' 50A. Relief from estate duty where gift-tax has been paid.--Where tax has been paid under the Gift-tax Act, 1958, in respect of a gift of any property and the property is also included in the estate of the donor as property passing under this, Act, then, notwithstanding anything contained in this Act, the estate duty payable under this Act shall be reduced by an amount equal to the amount of gift-tax paid in respect of any such property under that Act.'

' 50B. Relief from estate duty where tax has been paid on capital gains.--Where any property on which estate duty is leviable under this Act is transferred within a period of two years following the death of the deceased and tax under the Income-tax Act, 1961, has been paid in respect of the capital gains arising from such transfer, the estate duty payable shall be reduced by a sum which bears to the total amount of tax so paid the same proportion as the amount paid towards estate duty out of the proceeds of the transfer bears to the gross proceeds of such, transfer :

Provided that the Board may, on an application of the accountable person, extend the period of two years aforesaid if it is satisfied that the accountable person had sufficient cause for not effecting the transfer of the property within that period.'

27. I am not prepared to make good the absence of similar provisions in the Income-tax Act, 1961, by judicial legislation. I find no warrant for the proposition that because the difference between the market value and the consideration paid would constitute a gift under the Gift-tax Act, the same cannot be assessed to tax as capital gains under the Income-tax Act.

28. Counsel for the respondent contended that the case was really governed by Section 52(1) of the Act and there was no finding or recording of opinion that the Income-tax Officer has reason to believe that the transfer was effected with the object of avoidance or reduction of liability under Section 45. The learned single judge was of the view that it is unnecessary to set out the jurisdictional condition in the notice or the proceedings, and that the satisfaction of the officer can well be made out de hors these. The learned judge also found that the impugned action was in fact taken under Sub-section (2) of Section 52 and not under Sub-section (1). On both these aspects I record my agreement with the learned judge. The provisions of Section 52(2) are without prejudice to the provisions of Section 52(1); and once the conditions stated therein are satisfied as they undoubtedly are, there is no question of looking for the officer's satisfaction or belief that the transfer was made with the object of avoidance or reduction of tax liability as required by Section 52(1).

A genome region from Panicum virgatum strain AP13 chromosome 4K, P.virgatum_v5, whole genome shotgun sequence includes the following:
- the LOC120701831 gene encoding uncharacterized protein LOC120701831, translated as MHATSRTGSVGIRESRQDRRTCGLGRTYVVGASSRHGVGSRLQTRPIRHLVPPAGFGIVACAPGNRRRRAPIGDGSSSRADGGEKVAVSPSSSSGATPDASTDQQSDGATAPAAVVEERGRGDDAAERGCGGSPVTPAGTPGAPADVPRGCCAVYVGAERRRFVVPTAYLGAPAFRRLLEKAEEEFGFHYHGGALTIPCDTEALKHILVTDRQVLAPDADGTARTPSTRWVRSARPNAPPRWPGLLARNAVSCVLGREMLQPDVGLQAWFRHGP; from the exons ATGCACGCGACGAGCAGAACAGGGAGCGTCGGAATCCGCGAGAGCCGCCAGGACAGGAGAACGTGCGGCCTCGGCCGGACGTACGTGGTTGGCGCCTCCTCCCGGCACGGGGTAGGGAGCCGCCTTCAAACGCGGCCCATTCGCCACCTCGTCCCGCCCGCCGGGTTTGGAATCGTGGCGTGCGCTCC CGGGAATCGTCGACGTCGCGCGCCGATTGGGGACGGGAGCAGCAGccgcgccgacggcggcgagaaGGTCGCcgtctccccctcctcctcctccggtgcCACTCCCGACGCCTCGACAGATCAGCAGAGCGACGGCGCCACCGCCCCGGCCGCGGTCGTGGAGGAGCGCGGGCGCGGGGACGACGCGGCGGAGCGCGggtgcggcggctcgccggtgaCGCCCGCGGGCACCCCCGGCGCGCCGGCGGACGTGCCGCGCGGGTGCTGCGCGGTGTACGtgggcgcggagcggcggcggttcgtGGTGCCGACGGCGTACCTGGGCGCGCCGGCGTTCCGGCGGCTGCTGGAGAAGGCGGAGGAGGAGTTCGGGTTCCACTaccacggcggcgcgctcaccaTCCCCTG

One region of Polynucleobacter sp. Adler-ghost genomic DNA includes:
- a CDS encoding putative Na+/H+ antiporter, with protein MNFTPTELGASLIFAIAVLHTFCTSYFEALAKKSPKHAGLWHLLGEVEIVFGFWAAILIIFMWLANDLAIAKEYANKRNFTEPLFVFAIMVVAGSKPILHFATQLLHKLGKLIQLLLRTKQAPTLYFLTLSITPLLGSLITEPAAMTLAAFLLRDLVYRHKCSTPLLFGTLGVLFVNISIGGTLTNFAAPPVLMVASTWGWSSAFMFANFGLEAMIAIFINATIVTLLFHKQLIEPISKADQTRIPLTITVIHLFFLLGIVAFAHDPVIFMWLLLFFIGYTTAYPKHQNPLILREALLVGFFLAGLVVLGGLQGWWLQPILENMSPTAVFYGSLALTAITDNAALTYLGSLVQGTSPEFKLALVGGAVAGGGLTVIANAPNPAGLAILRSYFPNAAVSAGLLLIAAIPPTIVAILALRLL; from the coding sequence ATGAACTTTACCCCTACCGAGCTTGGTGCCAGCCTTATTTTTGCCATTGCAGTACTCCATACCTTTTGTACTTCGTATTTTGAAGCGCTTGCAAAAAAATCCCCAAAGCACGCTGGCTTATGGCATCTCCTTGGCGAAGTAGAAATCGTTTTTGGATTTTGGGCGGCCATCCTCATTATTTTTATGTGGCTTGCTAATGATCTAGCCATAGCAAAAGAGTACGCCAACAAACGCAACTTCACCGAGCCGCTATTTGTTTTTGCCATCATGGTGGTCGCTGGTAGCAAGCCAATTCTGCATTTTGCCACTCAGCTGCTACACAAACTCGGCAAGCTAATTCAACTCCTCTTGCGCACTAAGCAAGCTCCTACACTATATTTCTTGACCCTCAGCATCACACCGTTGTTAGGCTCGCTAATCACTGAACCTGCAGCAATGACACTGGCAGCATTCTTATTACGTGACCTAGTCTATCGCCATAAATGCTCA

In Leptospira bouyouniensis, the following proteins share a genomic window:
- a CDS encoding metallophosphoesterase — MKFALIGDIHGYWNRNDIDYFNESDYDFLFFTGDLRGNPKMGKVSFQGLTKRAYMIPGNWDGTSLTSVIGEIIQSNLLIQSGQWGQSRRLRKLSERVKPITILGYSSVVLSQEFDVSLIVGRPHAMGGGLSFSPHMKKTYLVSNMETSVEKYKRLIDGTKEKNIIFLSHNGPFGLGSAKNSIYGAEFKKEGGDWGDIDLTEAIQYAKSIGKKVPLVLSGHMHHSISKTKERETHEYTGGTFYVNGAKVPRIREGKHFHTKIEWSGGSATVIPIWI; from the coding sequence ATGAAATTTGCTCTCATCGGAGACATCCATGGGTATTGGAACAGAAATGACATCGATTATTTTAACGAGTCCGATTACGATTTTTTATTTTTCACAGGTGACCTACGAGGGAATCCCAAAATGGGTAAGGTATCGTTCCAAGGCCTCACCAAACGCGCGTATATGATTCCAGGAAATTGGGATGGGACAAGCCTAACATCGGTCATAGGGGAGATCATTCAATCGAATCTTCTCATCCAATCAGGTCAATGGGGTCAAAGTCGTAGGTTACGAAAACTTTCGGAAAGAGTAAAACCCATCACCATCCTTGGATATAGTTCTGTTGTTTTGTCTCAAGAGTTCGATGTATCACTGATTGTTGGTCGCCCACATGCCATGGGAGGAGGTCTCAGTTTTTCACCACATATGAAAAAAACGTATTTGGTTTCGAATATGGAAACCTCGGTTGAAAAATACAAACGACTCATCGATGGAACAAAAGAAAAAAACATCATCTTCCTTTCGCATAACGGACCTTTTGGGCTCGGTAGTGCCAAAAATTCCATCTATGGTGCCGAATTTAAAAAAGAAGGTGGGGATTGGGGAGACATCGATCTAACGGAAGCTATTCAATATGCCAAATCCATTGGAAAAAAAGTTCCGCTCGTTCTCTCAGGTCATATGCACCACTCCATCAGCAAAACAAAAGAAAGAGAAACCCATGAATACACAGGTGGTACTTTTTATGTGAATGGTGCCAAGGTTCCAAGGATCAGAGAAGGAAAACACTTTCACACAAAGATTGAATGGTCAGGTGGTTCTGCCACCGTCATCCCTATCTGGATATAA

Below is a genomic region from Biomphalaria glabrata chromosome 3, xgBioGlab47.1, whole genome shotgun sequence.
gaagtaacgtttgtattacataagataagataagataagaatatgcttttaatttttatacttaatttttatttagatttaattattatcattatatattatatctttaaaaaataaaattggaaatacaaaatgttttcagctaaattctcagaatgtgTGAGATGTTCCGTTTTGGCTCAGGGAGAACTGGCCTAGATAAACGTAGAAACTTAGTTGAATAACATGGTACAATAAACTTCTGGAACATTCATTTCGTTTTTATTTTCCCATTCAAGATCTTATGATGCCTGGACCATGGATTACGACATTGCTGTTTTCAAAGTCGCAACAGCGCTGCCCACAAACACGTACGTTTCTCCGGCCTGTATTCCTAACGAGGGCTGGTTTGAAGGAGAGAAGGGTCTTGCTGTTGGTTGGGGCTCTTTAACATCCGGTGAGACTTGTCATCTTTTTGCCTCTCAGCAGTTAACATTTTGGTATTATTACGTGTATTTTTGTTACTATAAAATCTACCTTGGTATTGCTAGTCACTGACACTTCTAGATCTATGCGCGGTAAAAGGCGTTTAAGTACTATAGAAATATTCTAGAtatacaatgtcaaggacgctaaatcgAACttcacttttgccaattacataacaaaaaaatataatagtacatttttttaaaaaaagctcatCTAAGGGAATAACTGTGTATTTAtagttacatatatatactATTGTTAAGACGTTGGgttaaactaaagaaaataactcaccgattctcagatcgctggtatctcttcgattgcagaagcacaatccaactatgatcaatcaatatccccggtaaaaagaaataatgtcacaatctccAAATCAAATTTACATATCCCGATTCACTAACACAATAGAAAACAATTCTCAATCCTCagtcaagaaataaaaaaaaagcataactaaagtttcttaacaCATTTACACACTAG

29. It was argued that to permit the assessment to income-tax on the ground of capital gains in respect of the transfer here involved, and, at the same time to assess the difference between the market value and consideration received to gift-tax under the Gift-tax Act, would amount to double taxation. As pointed out in Reid's Trustees v. Commissioners of Inland Revenue, there is nothing inconsistent in principle in making the same sum subject to two different taxes under two different enactments. The statutes therein involved were the Income-tax Act and the Estate Duty Act. Besides, the scheme of taxation to income-tax is different from that under the Gift-tax Act. It is the income that accrues or arises or is deemed to accrue or arise as a result of the transfer that is subject to assessment under the Income-tax Act. It is the transaction of the gift itself, i.e., the transaction used for transmission of title that is assessed under the Gift-tax Act. So understood, there is no question of double taxation.

30. In view of my finding that Section 52 of the Income-tax Act, 1961, must be read along with Sections 45 and 48 to give it free play and to prevent its being rendered otiose, and that Section 47(iii) of the Act cannot avail the respondent in this case, I am of the opinion that exhibit P-5 order in so far as it assessed the petitioner to capital gains tax was correct. I would, therefore, allow this appeal and direct a dismissal of O.P. No. 3293 of 1969. In the circumstances, I would direct the parties to bear their respective costs throughout.

Viswanatha Iyer, J.

31. agree.

BY COURT

32. In accordance with the majority decision, this writ appeal is allowed and O.P. No. 3293 of 1969* will stand dismissed. The parties will bear their costs throughout.